You can play around with the monthly spending and rate of return to see how your money would convert into time.

Money Mind Tricks

Fellow Minnesota blogger, Apathy Ends would call this dollar/second conversion a money mind trick.  He lists several of his favorites, including one kind of like this one, in one of his recent articles.  It’s a very good read.

I love using money mind tricks to save extra money.  And the $2 = 1 second conversion is one I break out when I really need to lock down my spending in a certain area.  I don’t use it all the time.  I haven’t converted every single cent I’ve saved into units of time.  That would drive me insane.

But I did use this mind trick several times last year to curb spending.  For example, spending on work lunches.  So far I’ve earned 3 minutes by brown-bagging it!  3 extra minutes of free time just from bringing my lunch to work a little more last year.

That’s 3 extra minutes of free time I can use to write one extra sentence in an article like this (I write slow).  Or 3 extra minutes to come up with my next great book idea.  I’ll just have to guard my notes a lot more closely this time.

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  1. Great concept – and too bad they ripped off your book idea. I thought that movie was a little cheesy with all the “Just in time” one-liners; but it was a very cool concept and neat to see how you’ve applied it to your own spending and saving. Thanks for sharing!

    Liked by 1 person

    • Thanks Jay! Yeah, I was a couple years late on that idea. It was a little bit cheesy and I didn’t really care for how they exchange time with a handshake. Clearly, I would’ve done it way differently. I’m glad you like the concept. Even though $2 is ONLY one second in my conversion, it has really helped me make the more concrete mental connection between money and financial independence.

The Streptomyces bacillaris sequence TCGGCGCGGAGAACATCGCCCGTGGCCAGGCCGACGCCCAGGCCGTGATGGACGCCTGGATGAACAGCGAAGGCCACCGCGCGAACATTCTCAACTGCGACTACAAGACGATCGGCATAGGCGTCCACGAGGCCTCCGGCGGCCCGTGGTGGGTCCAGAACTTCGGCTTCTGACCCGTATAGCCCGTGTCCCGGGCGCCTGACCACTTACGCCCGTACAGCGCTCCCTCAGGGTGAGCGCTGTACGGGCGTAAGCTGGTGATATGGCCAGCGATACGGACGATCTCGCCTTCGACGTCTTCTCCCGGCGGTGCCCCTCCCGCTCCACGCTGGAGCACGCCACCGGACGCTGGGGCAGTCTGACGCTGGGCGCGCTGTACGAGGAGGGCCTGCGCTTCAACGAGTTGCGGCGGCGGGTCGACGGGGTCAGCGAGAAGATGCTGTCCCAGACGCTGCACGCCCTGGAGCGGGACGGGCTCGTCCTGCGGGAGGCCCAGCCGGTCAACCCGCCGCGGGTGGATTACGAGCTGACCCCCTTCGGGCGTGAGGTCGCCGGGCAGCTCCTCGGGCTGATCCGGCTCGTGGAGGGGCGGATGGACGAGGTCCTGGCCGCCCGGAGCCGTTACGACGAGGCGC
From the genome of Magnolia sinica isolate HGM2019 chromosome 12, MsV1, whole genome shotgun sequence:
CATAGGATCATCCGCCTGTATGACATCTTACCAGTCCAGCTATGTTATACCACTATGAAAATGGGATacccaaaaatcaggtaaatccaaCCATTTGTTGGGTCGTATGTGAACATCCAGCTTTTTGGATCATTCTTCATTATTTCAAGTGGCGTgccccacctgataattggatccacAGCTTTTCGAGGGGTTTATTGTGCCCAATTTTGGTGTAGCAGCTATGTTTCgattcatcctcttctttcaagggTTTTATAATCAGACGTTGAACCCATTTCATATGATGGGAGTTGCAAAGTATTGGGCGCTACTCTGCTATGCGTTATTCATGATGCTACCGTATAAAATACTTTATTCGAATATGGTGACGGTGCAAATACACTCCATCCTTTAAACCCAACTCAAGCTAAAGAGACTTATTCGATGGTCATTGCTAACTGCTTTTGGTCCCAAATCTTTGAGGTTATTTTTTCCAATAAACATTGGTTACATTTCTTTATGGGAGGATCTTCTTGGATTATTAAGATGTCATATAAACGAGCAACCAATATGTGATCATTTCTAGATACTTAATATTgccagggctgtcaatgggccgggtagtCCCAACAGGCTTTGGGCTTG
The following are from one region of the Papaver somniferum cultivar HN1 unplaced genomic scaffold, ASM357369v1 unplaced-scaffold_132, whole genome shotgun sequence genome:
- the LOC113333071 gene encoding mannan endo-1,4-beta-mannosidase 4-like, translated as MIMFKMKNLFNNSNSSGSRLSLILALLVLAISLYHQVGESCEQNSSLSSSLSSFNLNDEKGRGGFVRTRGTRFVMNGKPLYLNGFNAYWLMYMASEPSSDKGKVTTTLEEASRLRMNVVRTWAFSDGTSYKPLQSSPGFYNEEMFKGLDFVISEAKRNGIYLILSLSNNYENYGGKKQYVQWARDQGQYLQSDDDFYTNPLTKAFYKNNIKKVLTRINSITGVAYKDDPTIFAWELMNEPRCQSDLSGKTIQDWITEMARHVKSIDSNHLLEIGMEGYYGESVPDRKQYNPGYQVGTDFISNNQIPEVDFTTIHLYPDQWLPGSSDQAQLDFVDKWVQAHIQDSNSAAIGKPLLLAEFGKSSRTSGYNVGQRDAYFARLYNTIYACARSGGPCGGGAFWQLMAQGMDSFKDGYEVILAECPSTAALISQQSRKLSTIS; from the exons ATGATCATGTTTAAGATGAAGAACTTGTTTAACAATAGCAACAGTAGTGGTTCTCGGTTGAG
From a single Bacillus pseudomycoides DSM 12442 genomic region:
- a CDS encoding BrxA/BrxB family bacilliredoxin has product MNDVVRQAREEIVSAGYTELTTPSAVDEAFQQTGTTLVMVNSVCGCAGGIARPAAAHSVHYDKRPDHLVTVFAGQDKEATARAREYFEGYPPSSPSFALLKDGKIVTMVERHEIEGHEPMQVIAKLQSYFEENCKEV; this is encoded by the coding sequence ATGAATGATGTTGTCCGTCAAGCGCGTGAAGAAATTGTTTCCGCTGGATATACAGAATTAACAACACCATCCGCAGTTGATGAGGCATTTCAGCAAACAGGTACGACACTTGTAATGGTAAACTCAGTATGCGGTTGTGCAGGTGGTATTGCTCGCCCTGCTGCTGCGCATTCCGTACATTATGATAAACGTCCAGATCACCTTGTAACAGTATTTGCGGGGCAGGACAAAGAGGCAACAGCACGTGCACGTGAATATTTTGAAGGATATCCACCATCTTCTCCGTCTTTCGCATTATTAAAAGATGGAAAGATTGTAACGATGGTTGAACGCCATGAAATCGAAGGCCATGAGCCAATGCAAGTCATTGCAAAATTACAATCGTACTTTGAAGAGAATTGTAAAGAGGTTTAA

2. Crispy,
    If you had one great idea, it is not a stretch to think there is another great one rattling around in your head. Great concept to help you measure how you will save and what each penny means to your retirement savings. I am always messing with spreadsheets and projections doing the same type of thing. I think it really helps me stay focused on the end game. Especially when I get up at 6 am and walk the dog in the Boston winter. Without hope, it would seem too daunting. you just earned another penny ! kudos!

    Liked by 1 person

    • Nope. Just the one. Pretty empty in here 🙂

      It’s true. These little “games” really do help you stay focused on the larger end goal. Some may consider $2 here and there trivial in the grand scheme and not worth the mental bandwidth. I agree to some extent. But if it saves me from making constant trips to the vending machine or supersizing that Happy Meal (things that aren’t good for me anyways), AND if it keeps me focused on mindful spending, I think it’s a good thing. As long as I’m not hemming and hawing over every puny purchase.

      Thanks for the comment, Brian!


  3. I loved the movie – it may not have been a big hit but I found the commentary on poverty to be really well played. They never had to overplay the time is money concept, they just swapped one for the other and everything flowed so smoothly.

    Great article too 🙂

    Liked by 1 person

    • Yeah, It was a great movie… under appreciated, I think. I definitely drank it in.

      Your right, the comment on poverty shouldn’t be lost. It’s that much more powerful when you think of money in terms of time, not just for yourself, but for those less fortunate.

      Great callout, Ladyfire! Thanks for reading and thanks for the comment!